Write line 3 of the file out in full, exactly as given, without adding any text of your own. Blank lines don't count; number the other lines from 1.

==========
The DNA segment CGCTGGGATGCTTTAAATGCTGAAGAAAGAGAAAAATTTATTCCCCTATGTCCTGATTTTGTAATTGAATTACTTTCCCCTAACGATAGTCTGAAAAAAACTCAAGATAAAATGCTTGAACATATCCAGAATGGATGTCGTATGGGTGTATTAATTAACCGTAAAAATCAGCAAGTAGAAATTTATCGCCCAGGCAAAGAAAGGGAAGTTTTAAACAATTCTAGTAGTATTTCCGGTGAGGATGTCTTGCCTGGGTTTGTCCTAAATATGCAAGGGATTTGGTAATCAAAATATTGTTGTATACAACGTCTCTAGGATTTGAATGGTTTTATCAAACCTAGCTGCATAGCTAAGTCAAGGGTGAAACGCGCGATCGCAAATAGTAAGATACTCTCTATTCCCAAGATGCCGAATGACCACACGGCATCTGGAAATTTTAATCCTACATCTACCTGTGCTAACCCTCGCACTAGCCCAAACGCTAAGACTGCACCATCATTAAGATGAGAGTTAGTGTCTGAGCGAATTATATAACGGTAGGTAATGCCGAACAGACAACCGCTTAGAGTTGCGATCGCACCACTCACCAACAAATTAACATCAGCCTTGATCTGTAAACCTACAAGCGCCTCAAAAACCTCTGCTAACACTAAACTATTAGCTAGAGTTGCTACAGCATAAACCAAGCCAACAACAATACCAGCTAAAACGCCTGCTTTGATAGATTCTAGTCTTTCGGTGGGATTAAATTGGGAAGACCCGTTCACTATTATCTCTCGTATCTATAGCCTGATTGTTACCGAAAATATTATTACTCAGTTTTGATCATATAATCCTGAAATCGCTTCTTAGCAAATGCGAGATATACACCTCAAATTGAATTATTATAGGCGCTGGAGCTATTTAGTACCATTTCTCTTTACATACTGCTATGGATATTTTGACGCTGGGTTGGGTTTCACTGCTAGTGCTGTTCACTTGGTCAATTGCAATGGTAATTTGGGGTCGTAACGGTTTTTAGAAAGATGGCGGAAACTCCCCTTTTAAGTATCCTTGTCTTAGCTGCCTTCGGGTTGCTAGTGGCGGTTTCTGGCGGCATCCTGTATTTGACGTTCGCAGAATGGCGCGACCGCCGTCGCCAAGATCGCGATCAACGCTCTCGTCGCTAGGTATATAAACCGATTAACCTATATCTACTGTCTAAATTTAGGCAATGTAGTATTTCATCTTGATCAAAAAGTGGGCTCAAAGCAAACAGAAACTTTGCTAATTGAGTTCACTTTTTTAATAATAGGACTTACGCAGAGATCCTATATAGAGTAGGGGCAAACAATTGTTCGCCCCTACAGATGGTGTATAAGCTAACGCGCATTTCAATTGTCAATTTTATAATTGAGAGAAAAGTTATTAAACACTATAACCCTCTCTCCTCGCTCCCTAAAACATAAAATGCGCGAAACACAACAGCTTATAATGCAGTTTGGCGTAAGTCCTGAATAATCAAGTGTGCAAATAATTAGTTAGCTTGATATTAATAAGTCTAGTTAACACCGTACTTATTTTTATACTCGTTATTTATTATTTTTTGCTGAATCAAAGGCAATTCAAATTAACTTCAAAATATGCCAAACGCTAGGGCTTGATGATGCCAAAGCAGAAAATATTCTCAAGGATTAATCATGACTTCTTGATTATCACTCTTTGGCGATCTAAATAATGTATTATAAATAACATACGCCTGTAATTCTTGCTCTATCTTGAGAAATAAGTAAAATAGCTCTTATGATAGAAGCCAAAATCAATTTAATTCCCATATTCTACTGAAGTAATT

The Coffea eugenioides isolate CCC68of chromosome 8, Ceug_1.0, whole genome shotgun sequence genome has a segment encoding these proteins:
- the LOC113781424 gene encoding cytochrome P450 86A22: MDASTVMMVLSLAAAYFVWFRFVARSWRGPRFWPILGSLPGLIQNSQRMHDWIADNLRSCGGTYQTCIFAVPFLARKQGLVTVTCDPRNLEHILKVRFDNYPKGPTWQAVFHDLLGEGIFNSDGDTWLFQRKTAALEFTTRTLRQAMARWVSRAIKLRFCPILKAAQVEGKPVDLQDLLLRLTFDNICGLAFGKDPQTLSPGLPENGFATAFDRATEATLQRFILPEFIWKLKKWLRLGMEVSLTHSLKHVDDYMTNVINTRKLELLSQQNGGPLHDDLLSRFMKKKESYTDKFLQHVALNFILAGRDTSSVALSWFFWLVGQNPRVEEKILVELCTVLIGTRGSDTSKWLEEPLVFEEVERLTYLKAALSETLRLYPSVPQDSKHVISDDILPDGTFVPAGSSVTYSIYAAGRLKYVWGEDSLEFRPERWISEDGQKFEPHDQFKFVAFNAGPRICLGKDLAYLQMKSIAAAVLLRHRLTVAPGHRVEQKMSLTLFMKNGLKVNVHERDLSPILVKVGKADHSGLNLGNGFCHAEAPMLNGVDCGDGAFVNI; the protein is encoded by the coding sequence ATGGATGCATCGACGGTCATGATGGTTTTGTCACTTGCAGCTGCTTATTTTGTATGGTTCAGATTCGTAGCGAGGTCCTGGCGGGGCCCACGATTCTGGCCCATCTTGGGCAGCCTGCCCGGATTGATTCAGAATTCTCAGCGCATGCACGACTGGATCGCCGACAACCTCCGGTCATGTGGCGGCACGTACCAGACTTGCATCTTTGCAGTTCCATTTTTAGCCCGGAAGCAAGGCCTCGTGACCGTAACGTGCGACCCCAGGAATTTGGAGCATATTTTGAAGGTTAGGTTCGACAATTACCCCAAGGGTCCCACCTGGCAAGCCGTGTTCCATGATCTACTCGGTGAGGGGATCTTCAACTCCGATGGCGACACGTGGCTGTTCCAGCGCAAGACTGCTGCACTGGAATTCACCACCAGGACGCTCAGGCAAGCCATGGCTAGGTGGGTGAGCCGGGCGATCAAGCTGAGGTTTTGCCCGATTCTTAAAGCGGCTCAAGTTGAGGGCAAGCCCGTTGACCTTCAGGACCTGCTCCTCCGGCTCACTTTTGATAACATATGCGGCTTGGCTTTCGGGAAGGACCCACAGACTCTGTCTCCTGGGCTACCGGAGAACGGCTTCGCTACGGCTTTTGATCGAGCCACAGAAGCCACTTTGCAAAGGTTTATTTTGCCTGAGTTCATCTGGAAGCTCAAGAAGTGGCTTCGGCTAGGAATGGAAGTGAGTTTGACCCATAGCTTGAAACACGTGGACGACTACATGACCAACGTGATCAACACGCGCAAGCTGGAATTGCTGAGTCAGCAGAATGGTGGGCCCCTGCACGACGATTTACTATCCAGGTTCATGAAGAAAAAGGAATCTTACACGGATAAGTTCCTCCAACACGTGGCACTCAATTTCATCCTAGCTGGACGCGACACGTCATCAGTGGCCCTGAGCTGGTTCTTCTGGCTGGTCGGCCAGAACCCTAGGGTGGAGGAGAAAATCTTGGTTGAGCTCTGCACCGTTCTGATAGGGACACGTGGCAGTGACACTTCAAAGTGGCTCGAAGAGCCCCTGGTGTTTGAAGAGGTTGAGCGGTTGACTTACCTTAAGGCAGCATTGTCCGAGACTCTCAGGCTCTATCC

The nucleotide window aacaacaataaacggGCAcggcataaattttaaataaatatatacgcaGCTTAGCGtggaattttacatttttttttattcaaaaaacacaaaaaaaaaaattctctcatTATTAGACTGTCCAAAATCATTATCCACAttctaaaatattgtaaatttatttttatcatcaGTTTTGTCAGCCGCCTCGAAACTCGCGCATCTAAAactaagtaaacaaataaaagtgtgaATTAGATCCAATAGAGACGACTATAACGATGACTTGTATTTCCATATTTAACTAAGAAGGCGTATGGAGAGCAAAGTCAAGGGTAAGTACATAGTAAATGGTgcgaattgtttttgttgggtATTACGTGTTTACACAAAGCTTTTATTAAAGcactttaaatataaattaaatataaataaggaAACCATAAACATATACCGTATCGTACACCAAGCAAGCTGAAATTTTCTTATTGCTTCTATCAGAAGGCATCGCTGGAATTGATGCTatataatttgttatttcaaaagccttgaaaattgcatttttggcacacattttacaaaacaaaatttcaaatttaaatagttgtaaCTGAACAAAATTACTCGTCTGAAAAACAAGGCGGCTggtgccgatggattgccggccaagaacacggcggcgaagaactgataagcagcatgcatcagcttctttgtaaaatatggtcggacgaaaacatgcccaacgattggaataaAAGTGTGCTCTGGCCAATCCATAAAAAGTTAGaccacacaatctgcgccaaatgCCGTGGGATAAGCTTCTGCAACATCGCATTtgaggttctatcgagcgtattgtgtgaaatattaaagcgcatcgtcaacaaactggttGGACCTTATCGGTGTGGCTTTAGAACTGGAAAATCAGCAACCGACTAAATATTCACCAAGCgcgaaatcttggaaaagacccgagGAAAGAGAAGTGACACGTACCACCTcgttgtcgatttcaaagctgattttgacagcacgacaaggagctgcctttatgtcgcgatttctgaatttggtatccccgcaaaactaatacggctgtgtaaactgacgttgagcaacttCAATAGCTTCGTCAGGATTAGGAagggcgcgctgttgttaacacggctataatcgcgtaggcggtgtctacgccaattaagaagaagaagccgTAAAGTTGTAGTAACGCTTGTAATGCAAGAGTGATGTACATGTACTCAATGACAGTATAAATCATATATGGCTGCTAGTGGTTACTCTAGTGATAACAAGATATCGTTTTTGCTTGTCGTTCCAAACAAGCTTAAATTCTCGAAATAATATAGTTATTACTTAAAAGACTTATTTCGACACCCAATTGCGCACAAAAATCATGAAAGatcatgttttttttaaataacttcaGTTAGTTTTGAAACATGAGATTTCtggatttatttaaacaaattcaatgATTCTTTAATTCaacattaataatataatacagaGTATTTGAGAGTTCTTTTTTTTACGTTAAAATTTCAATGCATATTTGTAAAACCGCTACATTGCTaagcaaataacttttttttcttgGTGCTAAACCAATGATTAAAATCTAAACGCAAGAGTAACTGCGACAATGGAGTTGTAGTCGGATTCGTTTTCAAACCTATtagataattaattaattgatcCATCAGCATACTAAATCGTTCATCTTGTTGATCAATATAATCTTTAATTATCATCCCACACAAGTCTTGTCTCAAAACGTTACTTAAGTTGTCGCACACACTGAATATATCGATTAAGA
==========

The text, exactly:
- the LOC113781424 gene encoding cytochrome P450 86A22: MDASTVMMVLSLAAAYFVWFRFVARSWRGPRFWPILGSLPGLIQNSQRMHDWIADNLRSCGGTYQTCIFAVPFLARKQGLVTVTCDPRNLEHILKVRFDNYPKGPTWQAVFHDLLGEGIFNSDGDTWLFQRKTAALEFTTRTLRQAMARWVSRAIKLRFCPILKAAQVEGKPVDLQDLLLRLTFDNICGLAFGKDPQTLSPGLPENGFATAFDRATEATLQRFILPEFIWKLKKWLRLGMEVSLTHSLKHVDDYMTNVINTRKLELLSQQNGGPLHDDLLSRFMKKKESYTDKFLQHVALNFILAGRDTSSVALSWFFWLVGQNPRVEEKILVELCTVLIGTRGSDTSKWLEEPLVFEEVERLTYLKAALSETLRLYPSVPQDSKHVISDDILPDGTFVPAGSSVTYSIYAAGRLKYVWGEDSLEFRPERWISEDGQKFEPHDQFKFVAFNAGPRICLGKDLAYLQMKSIAAAVLLRHRLTVAPGHRVEQKMSLTLFMKNGLKVNVHERDLSPILVKVGKADHSGLNLGNGFCHAEAPMLNGVDCGDGAFVNI; the protein is encoded by the coding sequence ATGGATGCATCGACGGTCATGATGGTTTTGTCACTTGCAGCTGCTTATTTTGTATGGTTCAGATTCGTAGCGAGGTCCTGGCGGGGCCCACGATTCTGGCCCATCTTGGGCAGCCTGCCCGGATTGATTCAGAATTCTCAGCGCATGCACGACTGGATCGCCGACAACCTCCGGTCATGTGGCGGCACGTACCAGACTTGCATCTTTGCAGTTCCATTTTTAGCCCGGAAGCAAGGCCTCGTGACCGTAACGTGCGACCCCAGGAATTTGGAGCATATTTTGAAGGTTAGGTTCGACAATTACCCCAAGGGTCCCACCTGGCAAGCCGTGTTCCATGATCTACTCGGTGAGGGGATCTTCAACTCCGATGGCGACACGTGGCTGTTCCAGCGCAAGACTGCTGCACTGGAATTCACCACCAGGACGCTCAGGCAAGCCATGGCTAGGTGGGTGAGCCGGGCGATCAAGCTGAGGTTTTGCCCGATTCTTAAAGCGGCTCAAGTTGAGGGCAAGCCCGTTGACCTTCAGGACCTGCTCCTCCGGCTCACTTTTGATAACATATGCGGCTTGGCTTTCGGGAAGGACCCACAGACTCTGTCTCCTGGGCTACCGGAGAACGGCTTCGCTACGGCTTTTGATCGAGCCACAGAAGCCACTTTGCAAAGGTTTATTTTGCCTGAGTTCATCTGGAAGCTCAAGAAGTGGCTTCGGCTAGGAATGGAAGTGAGTTTGACCCATAGCTTGAAACACGTGGACGACTACATGACCAACGTGATCAACACGCGCAAGCTGGAATTGCTGAGTCAGCAGAATGGTGGGCCCCTGCACGACGATTTACTATCCAGGTTCATGAAGAAAAAGGAATCTTACACGGATAAGTTCCTCCAACACGTGGCACTCAATTTCATCCTAGCTGGACGCGACACGTCATCAGTGGCCCTGAGCTGGTTCTTCTGGCTGGTCGGCCAGAACCCTAGGGTGGAGGAGAAAATCTTGGTTGAGCTCTGCACCGTTCTGATAGGGACACGTGGCAGTGACACTTCAAAGTGGCTCGAAGAGCCCCTGGTGTTTGAAGAGGTTGAGCGGTTGACTTACCTTAAGGCAGCATTGTCCGAGACTCTCAGGCTCTATCC